Thanks for the cards Ryan.

Updated Totals:

1982 O-Pee-Chee x2: 26

1985 Topps: 388

1987 Donruss: 470

1987 Fleer Glossy: 39

1990 Panini: 8

Thursday, July 1, 2021

Coralville, Iowa

These five cards were sent by Matt of Coralville, Iowa.  Matt last sent cards back in 2016.  This envelope was sent some time ago, but I can't tell for sure when due to the cancellation stamp being too faint to read.  In any event, better late than never.

Thanks for the cards Matt.

Updated Total:

Tuesday, June 29, 2021

Grand Rapids, MI


These two cards were sent by Mathew of Grand Rapids, Michigan,....back in January of 2020.  Recently I found a batch of envelopes that I had carefully set aside in a safe place for future posting, a little too safe I guess, because I ended up forgetting where I put them and only recently stumbled upon the stash tucked away in a box.  So there will be a few more 2020 offerings popping up in the coming weeks (along with my 2021 backlog), at least thats the plan, assuming I don't put them anyplace "safe" again.

That sticker above is of the O-Pee-Chee variety.  It's only my third copy, and the first one to be added to my collection since the original post went up for it back in 2013.

Thanks for cards Mathew.

Updated Totals:

1988 O-Pee-Chee Stickers: 3

1992 Score: 111

Thursday, May 13, 2021

Leesburg, GA


This autographed '84 Donruss was sent from Leesburg, Georgia by Dub Mentality.  It even has a little hologram sticker stuck to the back to show that it's legitimate.  I'm not an autograph expert by any means, but I can say I looked at this one a little bit closer due to the sticker.  I'd guess that wasn't the desired effect of the company printing off the stickers, but it's the effect it had on me.  Unfortunately, despite the closer inspection, my authenticating skills did not magically improve and I still don't have a clue.  It looks okay to me.  I can't imagine there is enough of a market for Wallach autographs to make forging them a worthy endeavor. 

That said, I am quite comfortable asserting that this is definitely an authentic 1984 Donruss card.  As someone who once got burned on eBay with a bogus 1984 Donruss Darryl Strawberry fifteen years ago or so, it's a set I always give a second look at now.  Some of you younger collectors may not remember, but back in the late 80's there was no shortage of knock-off copies of the 1984 Donruss Darryl Strawberry's and Don Mattingly's.  They were right up there with the '75 Yount and '63 Rose for popular cards to counterfeit.  I've yet to come across a counterfeit Wallach, and to be honsest, it's kind of disappointing that no one saw Wallach as enough of a prospect to counterfeit cards of back in the early 80's.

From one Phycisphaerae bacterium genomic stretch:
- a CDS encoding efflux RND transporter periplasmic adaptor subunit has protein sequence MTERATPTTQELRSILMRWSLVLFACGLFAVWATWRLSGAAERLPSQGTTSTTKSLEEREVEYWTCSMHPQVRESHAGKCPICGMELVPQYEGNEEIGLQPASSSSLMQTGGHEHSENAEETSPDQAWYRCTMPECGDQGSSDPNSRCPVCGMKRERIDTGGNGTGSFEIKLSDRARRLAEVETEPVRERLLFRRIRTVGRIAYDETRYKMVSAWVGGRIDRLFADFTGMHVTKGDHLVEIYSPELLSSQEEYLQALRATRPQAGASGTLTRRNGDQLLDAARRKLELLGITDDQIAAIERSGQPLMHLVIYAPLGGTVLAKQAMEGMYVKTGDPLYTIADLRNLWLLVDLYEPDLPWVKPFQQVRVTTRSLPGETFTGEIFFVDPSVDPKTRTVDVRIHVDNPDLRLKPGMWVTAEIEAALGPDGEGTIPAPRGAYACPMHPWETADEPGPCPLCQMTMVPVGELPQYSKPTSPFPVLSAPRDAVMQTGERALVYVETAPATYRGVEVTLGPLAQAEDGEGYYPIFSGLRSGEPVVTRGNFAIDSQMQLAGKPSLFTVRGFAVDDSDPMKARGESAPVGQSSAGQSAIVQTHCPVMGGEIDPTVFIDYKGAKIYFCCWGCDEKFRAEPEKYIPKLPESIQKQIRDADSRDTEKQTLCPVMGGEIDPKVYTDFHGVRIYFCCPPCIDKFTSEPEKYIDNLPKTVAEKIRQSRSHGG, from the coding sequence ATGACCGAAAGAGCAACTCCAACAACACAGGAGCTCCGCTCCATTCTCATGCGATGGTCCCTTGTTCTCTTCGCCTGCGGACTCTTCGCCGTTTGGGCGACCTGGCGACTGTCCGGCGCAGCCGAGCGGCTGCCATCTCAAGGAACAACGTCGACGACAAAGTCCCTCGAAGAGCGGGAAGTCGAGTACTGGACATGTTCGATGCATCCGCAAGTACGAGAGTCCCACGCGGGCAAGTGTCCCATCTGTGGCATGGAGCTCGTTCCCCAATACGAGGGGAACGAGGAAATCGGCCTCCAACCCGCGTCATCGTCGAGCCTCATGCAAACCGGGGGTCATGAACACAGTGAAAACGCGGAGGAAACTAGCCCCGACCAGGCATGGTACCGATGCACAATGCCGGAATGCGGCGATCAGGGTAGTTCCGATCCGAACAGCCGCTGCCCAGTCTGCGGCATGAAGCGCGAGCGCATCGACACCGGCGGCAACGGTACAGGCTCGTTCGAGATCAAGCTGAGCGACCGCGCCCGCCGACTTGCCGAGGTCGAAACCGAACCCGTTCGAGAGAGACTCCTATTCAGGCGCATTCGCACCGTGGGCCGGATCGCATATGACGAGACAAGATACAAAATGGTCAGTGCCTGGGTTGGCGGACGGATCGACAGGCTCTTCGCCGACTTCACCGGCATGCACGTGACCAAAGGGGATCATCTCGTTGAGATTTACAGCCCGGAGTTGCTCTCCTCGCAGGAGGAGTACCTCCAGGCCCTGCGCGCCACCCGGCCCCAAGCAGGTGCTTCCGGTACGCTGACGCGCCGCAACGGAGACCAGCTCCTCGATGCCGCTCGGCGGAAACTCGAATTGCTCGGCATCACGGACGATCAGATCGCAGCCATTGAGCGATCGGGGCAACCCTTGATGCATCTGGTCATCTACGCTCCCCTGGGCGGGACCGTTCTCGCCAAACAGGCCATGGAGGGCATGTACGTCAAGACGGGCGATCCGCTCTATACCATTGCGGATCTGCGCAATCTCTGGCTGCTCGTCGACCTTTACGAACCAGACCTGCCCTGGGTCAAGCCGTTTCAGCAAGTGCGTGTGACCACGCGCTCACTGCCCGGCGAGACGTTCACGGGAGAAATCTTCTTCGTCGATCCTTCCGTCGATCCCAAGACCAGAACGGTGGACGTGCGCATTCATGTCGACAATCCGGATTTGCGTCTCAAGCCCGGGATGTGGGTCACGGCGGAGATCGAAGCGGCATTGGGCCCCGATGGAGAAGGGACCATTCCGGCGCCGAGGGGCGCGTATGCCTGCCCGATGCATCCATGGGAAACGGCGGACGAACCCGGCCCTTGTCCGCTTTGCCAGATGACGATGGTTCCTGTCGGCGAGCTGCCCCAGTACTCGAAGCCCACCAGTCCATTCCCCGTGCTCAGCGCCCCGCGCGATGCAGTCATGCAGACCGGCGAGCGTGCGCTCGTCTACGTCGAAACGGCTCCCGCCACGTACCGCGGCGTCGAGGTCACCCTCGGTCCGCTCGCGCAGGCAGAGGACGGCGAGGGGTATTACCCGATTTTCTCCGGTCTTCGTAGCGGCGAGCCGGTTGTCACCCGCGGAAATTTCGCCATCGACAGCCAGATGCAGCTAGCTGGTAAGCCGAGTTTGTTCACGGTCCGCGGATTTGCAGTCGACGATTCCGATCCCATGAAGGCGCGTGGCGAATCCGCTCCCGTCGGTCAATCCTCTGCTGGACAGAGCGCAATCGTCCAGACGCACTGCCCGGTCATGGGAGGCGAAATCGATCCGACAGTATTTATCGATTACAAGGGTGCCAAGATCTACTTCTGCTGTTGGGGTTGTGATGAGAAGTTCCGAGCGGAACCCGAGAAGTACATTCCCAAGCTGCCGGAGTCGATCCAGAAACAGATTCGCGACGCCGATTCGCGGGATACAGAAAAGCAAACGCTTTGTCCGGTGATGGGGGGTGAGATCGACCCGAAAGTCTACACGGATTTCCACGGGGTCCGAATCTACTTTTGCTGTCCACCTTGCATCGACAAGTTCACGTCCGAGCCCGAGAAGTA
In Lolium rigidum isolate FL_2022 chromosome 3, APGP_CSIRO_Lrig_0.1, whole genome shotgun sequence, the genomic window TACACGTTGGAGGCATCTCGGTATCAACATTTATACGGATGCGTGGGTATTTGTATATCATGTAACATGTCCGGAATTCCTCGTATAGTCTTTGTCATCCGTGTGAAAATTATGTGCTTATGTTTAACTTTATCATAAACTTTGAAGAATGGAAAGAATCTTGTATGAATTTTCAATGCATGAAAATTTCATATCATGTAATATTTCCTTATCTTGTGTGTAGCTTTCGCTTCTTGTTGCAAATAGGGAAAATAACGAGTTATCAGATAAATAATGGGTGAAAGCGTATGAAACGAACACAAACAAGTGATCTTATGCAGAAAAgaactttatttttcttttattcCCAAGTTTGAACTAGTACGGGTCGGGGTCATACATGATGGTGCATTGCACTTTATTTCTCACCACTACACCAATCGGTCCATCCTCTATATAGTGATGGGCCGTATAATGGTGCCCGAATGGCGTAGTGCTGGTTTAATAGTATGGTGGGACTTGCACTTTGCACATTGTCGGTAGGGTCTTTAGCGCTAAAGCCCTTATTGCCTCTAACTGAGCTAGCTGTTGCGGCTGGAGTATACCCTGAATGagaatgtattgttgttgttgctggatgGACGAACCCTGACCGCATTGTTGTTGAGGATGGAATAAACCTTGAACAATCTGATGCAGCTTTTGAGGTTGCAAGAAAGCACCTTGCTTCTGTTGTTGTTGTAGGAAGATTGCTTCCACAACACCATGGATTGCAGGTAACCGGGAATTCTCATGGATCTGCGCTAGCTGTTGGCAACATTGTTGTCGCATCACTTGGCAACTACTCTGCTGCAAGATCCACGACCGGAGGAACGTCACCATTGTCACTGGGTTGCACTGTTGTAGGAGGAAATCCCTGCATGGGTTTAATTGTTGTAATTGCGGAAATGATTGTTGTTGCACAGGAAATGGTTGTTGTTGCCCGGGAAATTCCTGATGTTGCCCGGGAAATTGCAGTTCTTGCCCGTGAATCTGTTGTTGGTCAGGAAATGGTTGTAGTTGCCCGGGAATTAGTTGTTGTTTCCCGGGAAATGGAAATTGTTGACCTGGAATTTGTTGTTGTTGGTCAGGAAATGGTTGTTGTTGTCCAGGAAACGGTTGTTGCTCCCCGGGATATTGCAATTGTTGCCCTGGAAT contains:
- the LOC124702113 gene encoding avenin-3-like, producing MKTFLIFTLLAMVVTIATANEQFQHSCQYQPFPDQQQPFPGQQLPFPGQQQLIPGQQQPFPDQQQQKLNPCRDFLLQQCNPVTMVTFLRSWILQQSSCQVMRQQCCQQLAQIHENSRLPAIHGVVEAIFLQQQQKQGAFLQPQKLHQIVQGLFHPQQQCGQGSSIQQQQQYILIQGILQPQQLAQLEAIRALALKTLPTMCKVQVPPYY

Thanks for the card Dub.

Updated Total: 

1984 Donruss: 170

Sunday, May 2, 2021

Sunday Edition

Vintage Binging

    A few weeks ago I came across two stray packs of 2021 Topps in my local Target for the first time since their release.  I bought them both, and haven't seen any since.  While I'm not going to sit here and say I don't miss buying a couple packs of cards here or there along with my toothpaste and coffee filters, I have found other ways to scratch my card collecting itch.  Specifically, I'm making huge strides with my vintage set builds and vintage purchases.  Below is look at some of the cards I've picked up over the last month or so.  

I hadn't finished a vintage set since 2017 when I completed 1970 Topps.  With the arrival of those two cards above, I finally completed 1972 Topps.  It's a project I've been working on for four years, but made huge strides on in the last six months.  I guess I have the sad pathetic saps setting up camping gear in Target parking lots to thank for my recent progress.

Bobby Veale arrived in the mail after Rick Monday, so officially he goes down as the "last card."  Not to pat myself on the back too much, but finishing off this set really feels like one of the bigger collecting "accomplishments" I've ever had.  Between the last two series and all the star power in the first four series, this set really was a monster to complete.